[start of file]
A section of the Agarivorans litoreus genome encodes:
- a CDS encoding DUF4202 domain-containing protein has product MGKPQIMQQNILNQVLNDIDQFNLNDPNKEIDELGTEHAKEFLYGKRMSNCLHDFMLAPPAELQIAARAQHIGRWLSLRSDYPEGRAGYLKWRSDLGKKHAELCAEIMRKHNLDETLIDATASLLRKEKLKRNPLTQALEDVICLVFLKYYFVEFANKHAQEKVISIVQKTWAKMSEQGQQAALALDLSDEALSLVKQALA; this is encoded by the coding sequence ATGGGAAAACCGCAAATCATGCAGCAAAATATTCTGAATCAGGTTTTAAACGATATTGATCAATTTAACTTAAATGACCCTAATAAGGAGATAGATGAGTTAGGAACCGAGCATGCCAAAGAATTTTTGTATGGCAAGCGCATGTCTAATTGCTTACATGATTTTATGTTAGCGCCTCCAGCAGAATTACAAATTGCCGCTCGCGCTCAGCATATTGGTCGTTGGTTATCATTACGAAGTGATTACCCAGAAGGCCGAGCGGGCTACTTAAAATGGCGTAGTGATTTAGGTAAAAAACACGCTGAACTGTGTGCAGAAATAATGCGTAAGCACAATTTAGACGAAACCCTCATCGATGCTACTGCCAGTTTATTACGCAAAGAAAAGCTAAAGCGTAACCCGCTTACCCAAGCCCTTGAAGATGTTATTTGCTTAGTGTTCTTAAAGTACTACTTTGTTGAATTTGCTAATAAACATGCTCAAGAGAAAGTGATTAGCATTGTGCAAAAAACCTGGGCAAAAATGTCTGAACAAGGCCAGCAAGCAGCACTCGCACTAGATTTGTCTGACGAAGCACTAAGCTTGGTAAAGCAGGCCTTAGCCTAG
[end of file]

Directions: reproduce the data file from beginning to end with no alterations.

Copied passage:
A section of the Agarivorans litoreus genome encodes:
- a CDS encoding DUF4202 domain-containing protein has product MGKPQIMQQNILNQVLNDIDQFNLNDPNKEIDELGTEHAKEFLYGKRMSNCLHDFMLAPPAELQIAARAQHIGRWLSLRSDYPEGRAGYLKWRSDLGKKHAELCAEIMRKHNLDETLIDATASLLRKEKLKRNPLTQALEDVICLVFLKYYFVEFANKHAQEKVISIVQKTWAKMSEQGQQAALALDLSDEALSLVKQALA; this is encoded by the coding sequence ATGGGAAAACCGCAAATCATGCAGCAAAATATTCTGAATCAGGTTTTAAACGATATTGATCAATTTAACTTAAATGACCCTAATAAGGAGATAGATGAGTTAGGAACCGAGCATGCCAAAGAATTTTTGTATGGCAAGCGCATGTCTAATTGCTTACATGATTTTATGTTAGCGCCTCCAGCAGAATTACAAATTGCCGCTCGCGCTCAGCATATTGGTCGTTGGTTATCATTACGAAGTGATTACCCAGAAGGCCGAGCGGGCTACTTAAAATGGCGTAGTGATTTAGGTAAAAAACACGCTGAACTGTGTGCAGAAATAATGCGTAAGCACAATTTAGACGAAACCCTCATCGATGCTACTGCCAGTTTATTACGCAAAGAAAAGCTAAAGCGTAACCCGCTTACCCAAGCCCTTGAAGATGTTATTTGCTTAGTGTTCTTAAAGTACTACTTTGTTGAATTTGCTAATAAACATGCTCAAGAGAAAGTGATTAGCATTGTGCAAAAAACCTGGGCAAAAATGTCTGAACAAGGCCAGCAAGCAGCACTCGCACTAGATTTGTCTGACGAAGCACTAAGCTTGGTAAAGCAGGCCTTAGCCTAG